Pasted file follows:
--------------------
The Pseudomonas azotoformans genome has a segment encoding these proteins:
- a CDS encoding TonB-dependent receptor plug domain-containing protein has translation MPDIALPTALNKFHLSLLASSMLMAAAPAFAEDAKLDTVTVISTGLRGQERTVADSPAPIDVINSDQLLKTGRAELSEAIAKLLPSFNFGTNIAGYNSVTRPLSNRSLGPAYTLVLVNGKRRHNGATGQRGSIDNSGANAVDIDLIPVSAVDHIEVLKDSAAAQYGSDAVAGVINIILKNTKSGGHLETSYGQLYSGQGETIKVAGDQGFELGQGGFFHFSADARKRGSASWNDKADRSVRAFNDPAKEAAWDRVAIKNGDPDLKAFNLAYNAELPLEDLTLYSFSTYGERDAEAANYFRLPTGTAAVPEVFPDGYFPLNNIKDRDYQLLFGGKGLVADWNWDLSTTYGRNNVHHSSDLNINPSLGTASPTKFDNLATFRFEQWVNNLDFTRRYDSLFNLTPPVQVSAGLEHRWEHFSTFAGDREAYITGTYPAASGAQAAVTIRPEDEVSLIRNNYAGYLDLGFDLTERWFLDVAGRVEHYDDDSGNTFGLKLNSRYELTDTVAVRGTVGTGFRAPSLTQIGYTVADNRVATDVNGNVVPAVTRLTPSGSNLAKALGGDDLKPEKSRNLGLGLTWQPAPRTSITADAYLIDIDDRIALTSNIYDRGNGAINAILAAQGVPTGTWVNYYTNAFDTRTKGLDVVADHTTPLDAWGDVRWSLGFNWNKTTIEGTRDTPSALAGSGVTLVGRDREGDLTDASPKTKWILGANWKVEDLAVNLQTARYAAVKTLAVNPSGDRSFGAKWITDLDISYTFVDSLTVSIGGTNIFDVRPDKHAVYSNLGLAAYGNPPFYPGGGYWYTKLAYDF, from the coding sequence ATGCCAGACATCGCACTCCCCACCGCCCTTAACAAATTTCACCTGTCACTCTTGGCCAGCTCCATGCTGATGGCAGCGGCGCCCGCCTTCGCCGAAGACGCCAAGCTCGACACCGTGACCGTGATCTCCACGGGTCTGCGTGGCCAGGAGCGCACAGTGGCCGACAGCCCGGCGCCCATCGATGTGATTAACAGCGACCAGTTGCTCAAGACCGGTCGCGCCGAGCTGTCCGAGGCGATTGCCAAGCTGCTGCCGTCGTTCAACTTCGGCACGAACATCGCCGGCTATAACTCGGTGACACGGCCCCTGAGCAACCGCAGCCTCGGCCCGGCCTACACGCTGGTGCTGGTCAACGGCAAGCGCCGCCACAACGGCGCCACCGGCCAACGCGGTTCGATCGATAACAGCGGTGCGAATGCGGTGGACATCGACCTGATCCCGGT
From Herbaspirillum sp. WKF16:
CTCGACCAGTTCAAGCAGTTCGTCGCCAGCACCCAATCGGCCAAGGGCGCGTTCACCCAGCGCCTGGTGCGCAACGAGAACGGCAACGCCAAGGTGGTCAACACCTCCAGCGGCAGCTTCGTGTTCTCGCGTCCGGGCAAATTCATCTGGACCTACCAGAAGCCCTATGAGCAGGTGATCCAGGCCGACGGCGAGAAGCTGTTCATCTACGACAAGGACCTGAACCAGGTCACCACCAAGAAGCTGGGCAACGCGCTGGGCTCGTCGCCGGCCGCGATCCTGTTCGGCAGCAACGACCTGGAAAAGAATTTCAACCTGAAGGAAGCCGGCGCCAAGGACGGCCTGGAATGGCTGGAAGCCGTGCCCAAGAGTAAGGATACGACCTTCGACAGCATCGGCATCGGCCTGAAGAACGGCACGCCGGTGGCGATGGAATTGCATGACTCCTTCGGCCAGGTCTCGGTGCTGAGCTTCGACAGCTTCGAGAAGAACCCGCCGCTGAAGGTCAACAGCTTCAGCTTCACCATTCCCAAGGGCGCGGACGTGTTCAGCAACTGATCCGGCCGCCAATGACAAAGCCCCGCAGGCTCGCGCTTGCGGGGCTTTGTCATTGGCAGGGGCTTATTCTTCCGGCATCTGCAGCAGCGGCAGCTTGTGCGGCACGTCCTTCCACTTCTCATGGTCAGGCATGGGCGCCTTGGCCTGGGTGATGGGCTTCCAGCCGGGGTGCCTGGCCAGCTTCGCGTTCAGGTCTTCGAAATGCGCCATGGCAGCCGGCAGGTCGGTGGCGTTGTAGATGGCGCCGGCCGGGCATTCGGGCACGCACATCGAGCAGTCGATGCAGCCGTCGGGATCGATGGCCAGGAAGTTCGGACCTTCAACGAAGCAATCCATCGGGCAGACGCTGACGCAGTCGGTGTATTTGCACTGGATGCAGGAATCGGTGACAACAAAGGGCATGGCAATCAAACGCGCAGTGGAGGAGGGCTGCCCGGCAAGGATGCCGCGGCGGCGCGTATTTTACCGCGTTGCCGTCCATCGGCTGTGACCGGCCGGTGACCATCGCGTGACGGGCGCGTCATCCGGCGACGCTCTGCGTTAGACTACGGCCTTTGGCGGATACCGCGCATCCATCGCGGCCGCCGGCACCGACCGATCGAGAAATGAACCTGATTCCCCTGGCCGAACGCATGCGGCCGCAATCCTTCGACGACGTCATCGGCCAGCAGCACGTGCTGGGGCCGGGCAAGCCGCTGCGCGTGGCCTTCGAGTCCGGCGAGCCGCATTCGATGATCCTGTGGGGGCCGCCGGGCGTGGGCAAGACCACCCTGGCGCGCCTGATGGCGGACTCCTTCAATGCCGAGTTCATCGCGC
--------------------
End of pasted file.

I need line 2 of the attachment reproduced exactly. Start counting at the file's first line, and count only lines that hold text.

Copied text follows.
- a CDS encoding TonB-dependent receptor plug domain-containing protein has translation MPDIALPTALNKFHLSLLASSMLMAAAPAFAEDAKLDTVTVISTGLRGQERTVADSPAPIDVINSDQLLKTGRAELSEAIAKLLPSFNFGTNIAGYNSVTRPLSNRSLGPAYTLVLVNGKRRHNGATGQRGSIDNSGANAVDIDLIPVSAVDHIEVLKDSAAAQYGSDAVAGVINIILKNTKSGGHLETSYGQLYSGQGETIKVAGDQGFELGQGGFFHFSADARKRGSASWNDKADRSVRAFNDPAKEAAWDRVAIKNGDPDLKAFNLAYNAELPLEDLTLYSFSTYGERDAEAANYFRLPTGTAAVPEVFPDGYFPLNNIKDRDYQLLFGGKGLVADWNWDLSTTYGRNNVHHSSDLNINPSLGTASPTKFDNLATFRFEQWVNNLDFTRRYDSLFNLTPPVQVSAGLEHRWEHFSTFAGDREAYITGTYPAASGAQAAVTIRPEDEVSLIRNNYAGYLDLGFDLTERWFLDVAGRVEHYDDDSGNTFGLKLNSRYELTDTVAVRGTVGTGFRAPSLTQIGYTVADNRVATDVNGNVVPAVTRLTPSGSNLAKALGGDDLKPEKSRNLGLGLTWQPAPRTSITADAYLIDIDDRIALTSNIYDRGNGAINAILAAQGVPTGTWVNYYTNAFDTRTKGLDVVADHTTPLDAWGDVRWSLGFNWNKTTIEGTRDTPSALAGSGVTLVGRDREGDLTDASPKTKWILGANWKVEDLAVNLQTARYAAVKTLAVNPSGDRSFGAKWITDLDISYTFVDSLTVSIGGTNIFDVRPDKHAVYSNLGLAAYGNPPFYPGGGYWYTKLAYDF, from the coding sequence ATGCCAGACATCGCACTCCCCACCGCCCTTAACAAATTTCACCTGTCACTCTTGGCCAGCTCCATGCTGATGGCAGCGGCGCCCGCCTTCGCCGAAGACGCCAAGCTCGACACCGTGACCGTGATCTCCACGGGTCTGCGTGGCCAGGAGCGCACAGTGGCCGACAGCCCGGCGCCCATCGATGTGATTAACAGCGACCAGTTGCTCAAGACCGGTCGCGCCGAGCTGTCCGAGGCGATTGCCAAGCTGCTGCCGTCGTTCAACTTCGGCACGAACATCGCCGGCTATAACTCGGTGACACGGCCCCTGAGCAACCGCAGCCTCGGCCCGGCCTACACGCTGGTGCTGGTCAACGGCAAGCGCCGCCACAACGGCGCCACCGGCCAACGCGGTTCGATCGATAACAGCGGTGCGAATGCGGTGGACATCGACCTGATCCCGGT